Prosecutors Say Orange County Businessman Cheated IRS Taxes on $2.4 Million

Orange County’s Ronald Reagan Federal Courthouse (Photo by R. Scott Moxley)

Prosecutors in the U.S. Attorney’s office this week filed charges against a Southern California business executive who allegedly failed to file income tax forms on nearly $2.4 million in revenue.

Jon David Heindel, who worked as chief information officer at Billabong Americas, directed at least 33 vendor payments to businesses controlled by a friend—the owner of Side Studies and B-Side Ventures, according a filing by Brett A. Sagel, an Orange County-based federal prosecutor.

Law enforcement agents believe the payments eventually landed in a bank account for Heindel’s NetworkLounge.Com.

Filings inside the Ronald Reagan Federal Courthouse in Santa Ana show he failed to disclose related income to the Internal Revenue Service (IRS) from 2011 to 2014 in respective amounts of $294,792, $788,490, $998,020 and $305,430.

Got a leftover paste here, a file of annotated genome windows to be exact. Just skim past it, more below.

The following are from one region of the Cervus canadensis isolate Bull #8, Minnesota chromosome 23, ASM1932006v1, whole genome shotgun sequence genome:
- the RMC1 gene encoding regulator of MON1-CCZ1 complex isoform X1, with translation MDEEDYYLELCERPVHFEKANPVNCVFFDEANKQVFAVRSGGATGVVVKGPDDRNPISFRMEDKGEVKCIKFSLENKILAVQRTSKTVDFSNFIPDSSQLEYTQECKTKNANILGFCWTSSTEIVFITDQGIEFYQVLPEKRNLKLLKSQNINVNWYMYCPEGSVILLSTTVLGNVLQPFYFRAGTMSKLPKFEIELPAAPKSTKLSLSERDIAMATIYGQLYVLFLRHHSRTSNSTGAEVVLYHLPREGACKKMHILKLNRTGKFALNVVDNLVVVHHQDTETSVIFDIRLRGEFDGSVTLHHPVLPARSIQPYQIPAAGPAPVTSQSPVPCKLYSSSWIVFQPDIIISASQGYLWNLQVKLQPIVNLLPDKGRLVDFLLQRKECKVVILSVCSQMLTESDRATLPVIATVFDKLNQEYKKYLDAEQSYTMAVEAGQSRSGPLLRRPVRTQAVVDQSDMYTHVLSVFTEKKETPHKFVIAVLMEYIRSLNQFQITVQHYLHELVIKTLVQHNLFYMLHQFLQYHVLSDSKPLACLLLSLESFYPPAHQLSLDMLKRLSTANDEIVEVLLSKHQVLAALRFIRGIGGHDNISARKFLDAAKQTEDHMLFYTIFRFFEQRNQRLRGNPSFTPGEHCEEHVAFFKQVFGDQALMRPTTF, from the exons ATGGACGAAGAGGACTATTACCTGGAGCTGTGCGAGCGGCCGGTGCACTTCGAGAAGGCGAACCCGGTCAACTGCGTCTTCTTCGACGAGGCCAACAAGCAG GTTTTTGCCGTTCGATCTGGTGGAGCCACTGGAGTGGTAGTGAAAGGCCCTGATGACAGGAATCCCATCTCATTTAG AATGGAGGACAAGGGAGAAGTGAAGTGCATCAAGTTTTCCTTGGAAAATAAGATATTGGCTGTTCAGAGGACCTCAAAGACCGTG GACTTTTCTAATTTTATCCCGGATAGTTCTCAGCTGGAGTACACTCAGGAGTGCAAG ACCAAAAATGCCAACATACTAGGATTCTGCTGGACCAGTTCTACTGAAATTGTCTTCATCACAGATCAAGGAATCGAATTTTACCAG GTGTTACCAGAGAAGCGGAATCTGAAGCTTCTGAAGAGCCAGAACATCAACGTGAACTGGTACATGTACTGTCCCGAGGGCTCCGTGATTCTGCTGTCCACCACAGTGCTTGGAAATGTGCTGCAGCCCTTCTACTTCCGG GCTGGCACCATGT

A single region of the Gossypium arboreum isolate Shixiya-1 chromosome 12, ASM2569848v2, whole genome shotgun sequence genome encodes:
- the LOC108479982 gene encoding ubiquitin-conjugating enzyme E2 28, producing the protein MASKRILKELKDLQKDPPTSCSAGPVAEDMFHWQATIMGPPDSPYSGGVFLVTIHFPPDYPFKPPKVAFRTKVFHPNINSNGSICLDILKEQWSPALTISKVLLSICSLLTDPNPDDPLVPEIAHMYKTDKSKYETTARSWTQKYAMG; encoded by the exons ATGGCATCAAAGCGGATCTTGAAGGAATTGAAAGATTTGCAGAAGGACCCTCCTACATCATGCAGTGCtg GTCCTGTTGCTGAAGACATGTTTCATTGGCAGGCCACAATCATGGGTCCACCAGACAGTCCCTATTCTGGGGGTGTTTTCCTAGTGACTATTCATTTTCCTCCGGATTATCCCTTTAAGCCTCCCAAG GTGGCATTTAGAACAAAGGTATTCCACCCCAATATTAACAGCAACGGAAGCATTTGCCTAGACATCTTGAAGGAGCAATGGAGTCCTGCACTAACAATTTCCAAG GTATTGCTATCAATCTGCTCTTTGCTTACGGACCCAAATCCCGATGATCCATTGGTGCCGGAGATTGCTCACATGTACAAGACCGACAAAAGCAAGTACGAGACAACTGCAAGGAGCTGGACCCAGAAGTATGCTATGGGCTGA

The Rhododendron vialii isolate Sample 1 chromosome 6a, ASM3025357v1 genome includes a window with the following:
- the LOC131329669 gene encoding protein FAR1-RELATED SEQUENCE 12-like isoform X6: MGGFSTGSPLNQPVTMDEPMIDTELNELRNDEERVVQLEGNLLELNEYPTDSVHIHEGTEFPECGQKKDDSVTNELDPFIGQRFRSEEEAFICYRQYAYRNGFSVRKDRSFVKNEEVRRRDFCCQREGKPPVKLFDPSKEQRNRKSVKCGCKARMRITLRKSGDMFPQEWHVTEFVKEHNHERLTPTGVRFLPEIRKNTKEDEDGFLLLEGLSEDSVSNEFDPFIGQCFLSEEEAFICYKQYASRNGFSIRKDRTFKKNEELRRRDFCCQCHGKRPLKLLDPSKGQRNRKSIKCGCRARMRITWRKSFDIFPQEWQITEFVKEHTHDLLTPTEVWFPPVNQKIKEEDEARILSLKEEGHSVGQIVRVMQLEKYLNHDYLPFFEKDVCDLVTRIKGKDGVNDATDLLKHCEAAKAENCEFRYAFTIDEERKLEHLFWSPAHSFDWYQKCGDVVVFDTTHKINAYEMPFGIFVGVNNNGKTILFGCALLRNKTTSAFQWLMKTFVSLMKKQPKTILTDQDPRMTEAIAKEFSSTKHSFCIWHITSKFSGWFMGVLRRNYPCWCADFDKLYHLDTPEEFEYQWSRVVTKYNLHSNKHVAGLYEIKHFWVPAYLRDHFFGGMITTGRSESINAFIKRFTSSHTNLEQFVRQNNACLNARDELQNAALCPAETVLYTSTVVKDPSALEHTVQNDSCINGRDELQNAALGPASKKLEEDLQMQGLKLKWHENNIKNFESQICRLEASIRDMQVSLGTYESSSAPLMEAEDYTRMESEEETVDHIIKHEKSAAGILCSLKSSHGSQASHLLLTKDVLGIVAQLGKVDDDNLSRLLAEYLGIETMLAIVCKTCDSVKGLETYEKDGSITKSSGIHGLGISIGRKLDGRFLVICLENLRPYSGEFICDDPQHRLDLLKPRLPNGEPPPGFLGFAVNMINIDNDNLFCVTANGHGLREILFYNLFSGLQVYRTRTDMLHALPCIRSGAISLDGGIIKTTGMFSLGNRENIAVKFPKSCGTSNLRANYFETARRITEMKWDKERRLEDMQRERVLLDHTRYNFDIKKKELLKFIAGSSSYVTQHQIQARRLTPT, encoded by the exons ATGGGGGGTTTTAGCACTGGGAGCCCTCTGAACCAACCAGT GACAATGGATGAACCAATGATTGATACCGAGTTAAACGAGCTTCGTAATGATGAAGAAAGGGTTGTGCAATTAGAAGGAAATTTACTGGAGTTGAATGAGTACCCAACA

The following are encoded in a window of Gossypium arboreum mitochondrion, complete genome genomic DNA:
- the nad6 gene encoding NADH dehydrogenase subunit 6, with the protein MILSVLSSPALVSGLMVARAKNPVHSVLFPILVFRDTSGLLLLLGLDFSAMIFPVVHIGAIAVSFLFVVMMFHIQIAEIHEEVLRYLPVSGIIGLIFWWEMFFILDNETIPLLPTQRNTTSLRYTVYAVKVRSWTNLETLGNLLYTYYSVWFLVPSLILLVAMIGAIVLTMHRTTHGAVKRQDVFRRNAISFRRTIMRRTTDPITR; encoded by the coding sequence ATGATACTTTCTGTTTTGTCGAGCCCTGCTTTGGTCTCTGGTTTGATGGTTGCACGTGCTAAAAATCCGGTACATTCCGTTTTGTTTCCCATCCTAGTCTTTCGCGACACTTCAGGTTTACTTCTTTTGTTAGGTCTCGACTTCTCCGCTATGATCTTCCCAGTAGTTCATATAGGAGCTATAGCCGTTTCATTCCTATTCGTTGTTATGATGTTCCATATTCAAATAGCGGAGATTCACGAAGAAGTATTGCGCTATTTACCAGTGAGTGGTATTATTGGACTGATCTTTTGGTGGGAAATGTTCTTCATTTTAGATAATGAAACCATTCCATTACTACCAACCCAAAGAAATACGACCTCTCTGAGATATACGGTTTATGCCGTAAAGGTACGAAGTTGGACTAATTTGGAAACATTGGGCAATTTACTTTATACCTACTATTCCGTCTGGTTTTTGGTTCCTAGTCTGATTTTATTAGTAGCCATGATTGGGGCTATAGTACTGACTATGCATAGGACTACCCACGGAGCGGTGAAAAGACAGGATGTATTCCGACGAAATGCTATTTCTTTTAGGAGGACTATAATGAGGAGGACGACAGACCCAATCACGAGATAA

It’s unclear how much the defendant, who was born in 1971, cheated the government in taxes, but Sagel is requiring him to file accurate income tax disclosures to the IRS during the pendency of the case.

Heindel—a Mission Viejo resident who quickly pleaded guilty—faces a maximum prison term of five years and a $100,000 fine in addition to paying all due back taxes.

U.S. District Court Judge James V. Selna will preside over the case.

CNN-featured investigative reporter R. Scott Moxley has won Journalist of the Year honors at the Los Angeles Press Club; been named Distinguished Journalist of the Year by the LA Society of Professional Journalists; obtained one of the last exclusive prison interviews with Charles Manson disciple Susan Atkins; won inclusion in Jeffrey Toobin’s The Best American Crime Reporting for his coverage of a white supremacist’s senseless murder of a beloved Vietnamese refugee; launched multi-year probes that resulted in the FBI arrests and convictions of the top three ranking members of the Orange County Sheriff’s Department; and gained praise from New York Times Magazine writers for his “herculean job” exposing entrenched Southern California law enforcement corruption.

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